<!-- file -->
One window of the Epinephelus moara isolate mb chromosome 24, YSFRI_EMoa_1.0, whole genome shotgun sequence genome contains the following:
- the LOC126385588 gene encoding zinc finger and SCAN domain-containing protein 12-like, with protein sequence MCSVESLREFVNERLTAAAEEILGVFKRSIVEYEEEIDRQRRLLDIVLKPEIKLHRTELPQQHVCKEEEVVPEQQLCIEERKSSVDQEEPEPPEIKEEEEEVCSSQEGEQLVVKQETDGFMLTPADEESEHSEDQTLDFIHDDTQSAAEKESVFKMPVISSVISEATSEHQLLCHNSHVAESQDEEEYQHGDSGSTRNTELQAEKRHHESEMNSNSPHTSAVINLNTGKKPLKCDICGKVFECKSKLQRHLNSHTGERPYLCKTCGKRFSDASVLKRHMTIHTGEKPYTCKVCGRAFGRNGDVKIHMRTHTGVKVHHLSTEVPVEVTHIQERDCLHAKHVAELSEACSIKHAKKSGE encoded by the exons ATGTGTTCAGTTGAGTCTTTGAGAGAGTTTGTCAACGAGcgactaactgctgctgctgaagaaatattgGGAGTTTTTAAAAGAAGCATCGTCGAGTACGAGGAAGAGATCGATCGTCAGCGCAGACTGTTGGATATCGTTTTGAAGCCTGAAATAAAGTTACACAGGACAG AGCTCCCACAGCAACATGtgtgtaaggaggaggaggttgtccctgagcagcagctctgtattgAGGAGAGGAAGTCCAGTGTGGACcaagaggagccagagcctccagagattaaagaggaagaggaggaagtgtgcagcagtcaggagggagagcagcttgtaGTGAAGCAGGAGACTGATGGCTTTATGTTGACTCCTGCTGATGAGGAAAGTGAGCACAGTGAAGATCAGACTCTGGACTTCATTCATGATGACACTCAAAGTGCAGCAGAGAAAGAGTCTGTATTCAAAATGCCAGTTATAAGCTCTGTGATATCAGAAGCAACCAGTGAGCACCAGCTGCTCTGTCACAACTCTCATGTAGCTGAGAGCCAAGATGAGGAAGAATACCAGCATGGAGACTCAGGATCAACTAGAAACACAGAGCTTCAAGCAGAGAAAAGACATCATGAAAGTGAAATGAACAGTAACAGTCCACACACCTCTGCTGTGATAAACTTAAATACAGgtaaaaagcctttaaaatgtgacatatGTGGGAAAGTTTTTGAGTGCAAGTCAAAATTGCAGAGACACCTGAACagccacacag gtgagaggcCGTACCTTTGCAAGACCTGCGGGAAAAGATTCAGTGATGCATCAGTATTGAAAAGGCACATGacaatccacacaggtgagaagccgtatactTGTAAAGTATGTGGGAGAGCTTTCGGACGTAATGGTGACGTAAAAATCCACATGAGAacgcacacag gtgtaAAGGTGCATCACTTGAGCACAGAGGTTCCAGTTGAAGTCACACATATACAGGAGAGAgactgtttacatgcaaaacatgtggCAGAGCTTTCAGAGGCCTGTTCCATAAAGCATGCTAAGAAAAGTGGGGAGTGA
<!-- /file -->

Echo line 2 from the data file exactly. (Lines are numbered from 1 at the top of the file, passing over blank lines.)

- the LOC126385588 gene encoding zinc finger and SCAN domain-containing protein 12-like, with protein sequence MCSVESLREFVNERLTAAAEEILGVFKRSIVEYEEEIDRQRRLLDIVLKPEIKLHRTELPQQHVCKEEEVVPEQQLCIEERKSSVDQEEPEPPEIKEEEEEVCSSQEGEQLVVKQETDGFMLTPADEESEHSEDQTLDFIHDDTQSAAEKESVFKMPVISSVISEATSEHQLLCHNSHVAESQDEEEYQHGDSGSTRNTELQAEKRHHESEMNSNSPHTSAVINLNTGKKPLKCDICGKVFECKSKLQRHLNSHTGERPYLCKTCGKRFSDASVLKRHMTIHTGEKPYTCKVCGRAFGRNGDVKIHMRTHTGVKVHHLSTEVPVEVTHIQERDCLHAKHVAELSEACSIKHAKKSGE encoded by the exons ATGTGTTCAGTTGAGTCTTTGAGAGAGTTTGTCAACGAGcgactaactgctgctgctgaagaaatattgGGAGTTTTTAAAAGAAGCATCGTCGAGTACGAGGAAGAGATCGATCGTCAGCGCAGACTGTTGGATATCGTTTTGAAGCCTGAAATAAAGTTACACAGGACAG AGCTCCCACAGCAACATGtgtgtaaggaggaggaggttgtccctgagcagcagctctgtattgAGGAGAGGAAGTCCAGTGTGGACcaagaggagccagagcctccagagattaaagaggaagaggaggaagtgtgcagcagtcaggagggagagcagcttgtaGTGAAGCAGGAGACTGATGGCTTTATGTTGACTCCTGCTGATGAGGAAAGTGAGCACAGTGAAGATCAGACTCTGGACTTCATTCATGATGACACTCAAAGTGCAGCAGAGAAAGAGTCTGTATTCAAAATGCCAGTTATAAGCTCTGTGATATCAGAAGCAACCAGTGAGCACCAGCTGCTCTGTCACAACTCTCATGTAGCTGAGAGCCAAGATGAGGAAGAATACCAGCATGGAGACTCAGGATCAACTAGAAACACAGAGCTTCAAGCAGAGAAAAGACATCATGAAAGTGAAATGAACAGTAACAGTCCACACACCTCTGCTGTGATAAACTTAAATACAGgtaaaaagcctttaaaatgtgacatatGTGGGAAAGTTTTTGAGTGCAAGTCAAAATTGCAGAGACACCTGAACagccacacag gtgagaggcCGTACCTTTGCAAGACCTGCGGGAAAAGATTCAGTGATGCATCAGTATTGAAAAGGCACATGacaatccacacaggtgagaagccgtatactTGTAAAGTATGTGGGAGAGCTTTCGGACGTAATGGTGACGTAAAAATCCACATGAGAacgcacacag gtgtaAAGGTGCATCACTTGAGCACAGAGGTTCCAGTTGAAGTCACACATATACAGGAGAGAgactgtttacatgcaaaacatgtggCAGAGCTTTCAGAGGCCTGTTCCATAAAGCATGCTAAGAAAAGTGGGGAGTGA